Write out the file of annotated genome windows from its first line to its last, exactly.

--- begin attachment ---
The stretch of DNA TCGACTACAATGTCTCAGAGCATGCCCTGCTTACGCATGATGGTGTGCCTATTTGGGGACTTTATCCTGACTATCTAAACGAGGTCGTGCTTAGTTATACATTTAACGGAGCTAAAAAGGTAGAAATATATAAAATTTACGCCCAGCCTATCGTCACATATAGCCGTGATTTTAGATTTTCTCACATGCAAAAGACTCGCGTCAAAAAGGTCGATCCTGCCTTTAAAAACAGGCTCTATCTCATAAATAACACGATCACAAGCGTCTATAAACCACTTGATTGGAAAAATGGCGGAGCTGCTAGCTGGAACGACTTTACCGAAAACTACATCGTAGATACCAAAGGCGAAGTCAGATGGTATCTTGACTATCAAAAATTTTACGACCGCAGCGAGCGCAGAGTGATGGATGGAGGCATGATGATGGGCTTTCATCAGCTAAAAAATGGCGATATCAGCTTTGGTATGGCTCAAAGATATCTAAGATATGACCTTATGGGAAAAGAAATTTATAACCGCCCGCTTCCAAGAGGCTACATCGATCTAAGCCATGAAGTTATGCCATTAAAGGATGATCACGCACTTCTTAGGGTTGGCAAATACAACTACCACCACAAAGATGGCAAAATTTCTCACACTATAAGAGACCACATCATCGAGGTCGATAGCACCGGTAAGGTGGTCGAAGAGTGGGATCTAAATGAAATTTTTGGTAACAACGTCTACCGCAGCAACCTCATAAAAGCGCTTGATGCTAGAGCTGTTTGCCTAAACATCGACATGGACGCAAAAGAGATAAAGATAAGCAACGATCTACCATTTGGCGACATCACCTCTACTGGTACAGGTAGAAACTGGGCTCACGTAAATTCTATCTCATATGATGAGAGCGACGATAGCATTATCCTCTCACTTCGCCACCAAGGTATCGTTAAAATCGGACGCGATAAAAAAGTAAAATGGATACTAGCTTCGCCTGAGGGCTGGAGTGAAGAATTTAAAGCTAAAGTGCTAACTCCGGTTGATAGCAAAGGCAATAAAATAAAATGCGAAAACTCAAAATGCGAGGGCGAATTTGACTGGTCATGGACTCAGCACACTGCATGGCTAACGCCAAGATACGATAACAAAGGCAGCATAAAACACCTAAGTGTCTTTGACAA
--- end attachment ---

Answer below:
The stretch of DNA TCGACTACAATGTCTCAGAGCATGCCCTGCTTACGCATGATGGTGTGCCTATTTGGGGACTTTATCCTGACTATCTAAACGAGGTCGTGCTTAGTTATACATTTAACGGAGCTAAAAAGGTAGAAATATATAAAATTTACGCCCAGCCTATCGTCACATATAGCCGTGATTTTAGATTTTCTCACATGCAAAAGACTCGCGTCAAAAAGGTCGATCCTGCCTTTAAAAACAGGCTCTATCTCATAAATAACACGATCACAAGCGTCTATAAACCACTTGATTGGAAAAATGGCGGAGCTGCTAGCTGGAACGACTTTACCGAAAACTACATCGTAGATACCAAAGGCGAAGTCAGATGGTATCTTGACTATCAAAAATTTTACGACCGCAGCGAGCGCAGAGTGATGGATGGAGGCATGATGATGGGCTTTCATCAGCTAAAAAATGGCGATATCAGCTTTGGTATGGCTCAAAGATATCTAAGATATGACCTTATGGGAAAAGAAATTTATAACCGCCCGCTTCCAAGAGGCTACATCGATCTAAGCCATGAAGTTATGCCATTAAAGGATGATCACGCACTTCTTAGGGTTGGCAAATACAACTACCACCACAAAGATGGCAAAATTTCTCACACTATAAGAGACCACATCATCGAGGTCGATAGCACCGGTAAGGTGGTCGAAGAGTGGGATCTAAATGAAATTTTTGGTAACAACGTCTACCGCAGCAACCTCATAAAAGCGCTTGATGCTAGAGCTGTTTGCCTAAACATCGACATGGACGCAAAAGAGATAAAGATAAGCAACGATCTACCATTTGGCGACATCACCTCTACTGGTACAGGTAGAAACTGGGCTCACGTAAATTCTATCTCATATGATGAGAGCGACGATAGCATTATCCTCTCACTTCGCCACCAAGGTATCGTTAAAATCGGACGCGATAAAAAAGTAAAATGGATACTAGCTTCGCCTGAGGGCTGGAGTGAAGAATTTAAAGCTAAAGTGCTAACTCCGGTTGATAGCAAAGGCAATAAAATAAAATGCGAAAACTCAAAATGCGAGGGCGAATTTGACTGGTCATGGACTCAGCACACTGCATGGCTAACGCCAAGATACGATAACAAAGGCAGCATAAAACACCTAAGTGTCTTTGACAA